Then came CSS, and the widespread adoption of various CSS libraries, and the use of JavaScript to set CSS properties, and the widespread adoption of JavaScript libraries that did all sorts of things besides the feature or two the page developer needed.  Some browsers helped the readers out again, by allowing the user to have their own style sheet that was applied to all pages.  But CSS has, among other things, specificity rules that make it possible for the page developer to identify a particular element at such a fine grain that none of the browsers will honor the user's choices.  In fact, the specificity rules can get so complex that developers need specialized tools to debug their pages, trying to figure out why some bit of text here or there isn't in the font/size/whatever that they expected.  The image accompanying this post is a portion of a screenshot of Firebug, one such tool, showing part of the CSS cascade that resulted in a piece of text on a downloaded page ignoring my font choices.

I suppose I shouldn't feel so strongly about this that I'm sitting here considering the question, "How hard would it be to write a Firefox add-on that (reasonably intelligently) overrides the font choices for all of the content on every page?"  Guess I've finally turned into a full-blown curmudgeon.

[1] Not to mention faster, because Firefox had Adblock, and it's amazing how much faster the front page of a newspaper site loads if your browser simply skips loading 30 advertising elements from DoubleClick's under-engineered servers.

Wednesday, March 25, 2015

Will Distributed Generation Kill the Big Utilities?

A friend of mine wrote an interesting piece for Utility Dive this week.  The basic premise is that the rapid growth of edge generating capacity – think rooftop solar – will outpace the country's transmission and distribution grid's ability to cope with the added complexity.  I'm an advocate of renewable energy supplies, so think it's a question worth considering.  I think of the problem in terms of three questions: (1) Which grid?  (2) Can such a collapse happen?  (3) Will such a collapse be allowed to happen?

Which grid?  I continue to be disappointed by pieces written as if the US had a single network for transmitting electric power.  There are three: the Eastern, Western, and Texas Interconnects are synchronized AC networks that have minimal AC-DC-AC connections between them.  The history that led to three grids is straightforward.  The Great Plains are a relatively empty buffer nearly 500 miles wide that split the country.  The yellow line on the figure to the left (you should be able to use your browser's "view image" option to see it full size) runs roughly down the middle of the GP, and comes relatively close to the dividing line between Eastern and Western Interconnects.  Texas was able to opt to be its own grid and did so, hoping to avoid federal interference.  Note that El Paso, the only major metro area in Texas that is west of the GP, is part of the Western, rather than Texas, grid.  Each of the three grids has a different degree of complexity, different renewable resource portfolios, and a somewhat different political environment.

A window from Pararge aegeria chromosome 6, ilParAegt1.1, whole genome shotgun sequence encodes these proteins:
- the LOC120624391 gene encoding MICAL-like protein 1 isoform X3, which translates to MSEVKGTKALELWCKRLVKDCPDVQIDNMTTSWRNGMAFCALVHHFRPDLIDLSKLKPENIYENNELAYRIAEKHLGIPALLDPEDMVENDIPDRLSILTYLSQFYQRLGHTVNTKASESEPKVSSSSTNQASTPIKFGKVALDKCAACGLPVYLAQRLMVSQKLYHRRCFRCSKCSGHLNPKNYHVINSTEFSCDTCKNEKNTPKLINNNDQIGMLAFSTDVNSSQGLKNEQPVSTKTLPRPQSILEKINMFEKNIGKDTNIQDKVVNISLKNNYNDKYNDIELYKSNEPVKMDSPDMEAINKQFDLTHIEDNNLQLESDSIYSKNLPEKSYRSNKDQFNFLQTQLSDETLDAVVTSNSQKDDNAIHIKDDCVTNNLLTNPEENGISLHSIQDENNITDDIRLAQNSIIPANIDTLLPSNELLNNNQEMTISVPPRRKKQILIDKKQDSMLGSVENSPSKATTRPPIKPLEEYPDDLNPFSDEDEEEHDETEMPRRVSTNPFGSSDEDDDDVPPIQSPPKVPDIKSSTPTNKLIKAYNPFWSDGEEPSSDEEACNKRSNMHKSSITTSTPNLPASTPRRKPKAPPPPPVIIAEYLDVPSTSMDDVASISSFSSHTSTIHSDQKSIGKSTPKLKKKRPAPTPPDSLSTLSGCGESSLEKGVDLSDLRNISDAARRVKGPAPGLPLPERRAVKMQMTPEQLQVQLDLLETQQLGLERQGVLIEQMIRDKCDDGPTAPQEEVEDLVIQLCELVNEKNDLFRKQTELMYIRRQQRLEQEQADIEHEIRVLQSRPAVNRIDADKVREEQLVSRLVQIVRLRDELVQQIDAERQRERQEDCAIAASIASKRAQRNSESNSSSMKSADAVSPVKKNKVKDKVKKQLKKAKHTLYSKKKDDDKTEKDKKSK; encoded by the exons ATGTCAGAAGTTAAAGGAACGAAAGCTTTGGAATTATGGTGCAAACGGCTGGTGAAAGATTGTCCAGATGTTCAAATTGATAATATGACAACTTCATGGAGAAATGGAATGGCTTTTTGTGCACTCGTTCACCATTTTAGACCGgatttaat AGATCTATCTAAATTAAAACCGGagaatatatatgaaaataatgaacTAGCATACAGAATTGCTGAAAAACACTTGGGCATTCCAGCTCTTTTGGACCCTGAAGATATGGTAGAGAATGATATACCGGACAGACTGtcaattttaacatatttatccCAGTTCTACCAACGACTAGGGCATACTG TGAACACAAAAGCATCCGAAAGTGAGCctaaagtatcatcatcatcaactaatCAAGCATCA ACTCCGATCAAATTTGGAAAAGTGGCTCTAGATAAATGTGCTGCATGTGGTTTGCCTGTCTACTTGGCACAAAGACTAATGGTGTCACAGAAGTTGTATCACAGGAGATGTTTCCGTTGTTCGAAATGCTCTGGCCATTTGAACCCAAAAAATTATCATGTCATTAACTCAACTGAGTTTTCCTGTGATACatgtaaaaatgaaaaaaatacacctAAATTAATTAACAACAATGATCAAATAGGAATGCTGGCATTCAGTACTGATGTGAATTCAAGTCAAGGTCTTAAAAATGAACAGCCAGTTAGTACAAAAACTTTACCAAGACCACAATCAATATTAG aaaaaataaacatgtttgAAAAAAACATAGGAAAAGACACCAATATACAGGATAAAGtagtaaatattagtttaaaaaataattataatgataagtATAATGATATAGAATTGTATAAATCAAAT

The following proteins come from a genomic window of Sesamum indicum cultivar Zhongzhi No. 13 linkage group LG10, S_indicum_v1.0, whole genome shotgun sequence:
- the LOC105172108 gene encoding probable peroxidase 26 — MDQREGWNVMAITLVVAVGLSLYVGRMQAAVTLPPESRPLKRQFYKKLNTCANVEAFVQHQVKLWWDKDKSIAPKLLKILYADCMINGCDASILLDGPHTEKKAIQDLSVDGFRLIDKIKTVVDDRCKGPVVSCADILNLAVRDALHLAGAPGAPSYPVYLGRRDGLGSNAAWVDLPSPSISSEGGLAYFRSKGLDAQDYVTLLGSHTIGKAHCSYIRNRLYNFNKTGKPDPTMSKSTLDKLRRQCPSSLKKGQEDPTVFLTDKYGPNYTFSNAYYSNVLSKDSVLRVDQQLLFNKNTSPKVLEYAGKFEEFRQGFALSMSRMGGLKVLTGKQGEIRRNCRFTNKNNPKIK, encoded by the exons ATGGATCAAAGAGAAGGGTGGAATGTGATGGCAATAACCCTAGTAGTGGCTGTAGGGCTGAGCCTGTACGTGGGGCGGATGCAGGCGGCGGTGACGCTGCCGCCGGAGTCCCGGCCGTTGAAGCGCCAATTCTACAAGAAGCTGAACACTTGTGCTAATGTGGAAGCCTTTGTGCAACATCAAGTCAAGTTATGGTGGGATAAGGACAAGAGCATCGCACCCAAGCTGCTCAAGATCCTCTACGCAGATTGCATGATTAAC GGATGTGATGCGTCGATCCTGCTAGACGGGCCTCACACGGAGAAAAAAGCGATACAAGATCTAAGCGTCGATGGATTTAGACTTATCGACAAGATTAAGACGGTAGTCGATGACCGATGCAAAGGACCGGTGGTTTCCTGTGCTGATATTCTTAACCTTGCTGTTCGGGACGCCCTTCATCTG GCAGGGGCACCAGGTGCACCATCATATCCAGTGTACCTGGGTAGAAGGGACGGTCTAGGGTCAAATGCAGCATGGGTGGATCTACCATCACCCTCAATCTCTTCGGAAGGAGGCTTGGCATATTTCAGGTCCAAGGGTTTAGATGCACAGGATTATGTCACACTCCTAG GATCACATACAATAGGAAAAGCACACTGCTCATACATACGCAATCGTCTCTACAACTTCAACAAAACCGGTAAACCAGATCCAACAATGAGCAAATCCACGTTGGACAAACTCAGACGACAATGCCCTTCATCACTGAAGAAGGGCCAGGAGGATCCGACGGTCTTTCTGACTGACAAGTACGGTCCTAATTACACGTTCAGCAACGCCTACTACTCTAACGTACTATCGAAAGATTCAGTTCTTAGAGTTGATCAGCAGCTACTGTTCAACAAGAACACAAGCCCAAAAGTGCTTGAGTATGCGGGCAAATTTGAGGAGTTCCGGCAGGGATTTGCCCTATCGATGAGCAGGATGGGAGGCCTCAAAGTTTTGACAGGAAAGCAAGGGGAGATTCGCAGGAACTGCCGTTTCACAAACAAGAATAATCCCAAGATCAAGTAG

Can such a collapse happen?  In order: least likely for the Texas grid; somewhat more so but not a significant risk for the Western grid; quite possible for the Eastern grid.  The fundamental difference is a simple matter of complexity.  The Texas grid serves about 27 million people, and the large majority of the demand is inside the triangle formed by Houston, Dallas-Fort Worth, and San Antonio.  The Western grid serves about 70 million people, and the large majority of demand happens in half-dozen or so large population centers: Seattle-Portland, Northern California around San Francisco Bay, Southern California, Las Vegas, Phoenix-Tucson, Front Range Colorado, and Salt Lake City.  A small number of single-state situations, and limited interconnect problems.  The Eastern grid, covering 205 million people across 36 states, is a whole 'nother matter.  I've written before about the relative complexity of the grids as illustrated by low-carbon studies done by the various national labs.  There are plenty of nuts-and-bolts studies for the Western grid that all come up with similar plans.  Such studies for the Eastern grid simply don't seem to exist because the problem is so much harder.

Will such a collapse be allowed to happen?  In Texas, not just no, but hell no.  A single state legislature, a single PUC; they can regulate the snot out of distributed generation in such a way that it's useful, but not threatening to the collapse of the grid.  In the West, probably not.  Most of the individual Western states have statutory requirements for large renewable share of total supply and are already thinking about intrastate distributed generation.  There are only a couple of interstate grid topologies that make sense.  The Western Governors Association spends considerable effort looking at the regional transmission grid as a whole.  When it comes to the Eastern grid, though, I throw up my hands.  When people write about the US having an aging, third-world, rickety electric grid, they're largely writing about the East.  Too many jurisdictions, too many places to connect... yeah, it could be allowed to happen.

My bottom line is that I acknowledge the risk my friend writes about; I just don't acknowledge that it's a national problem.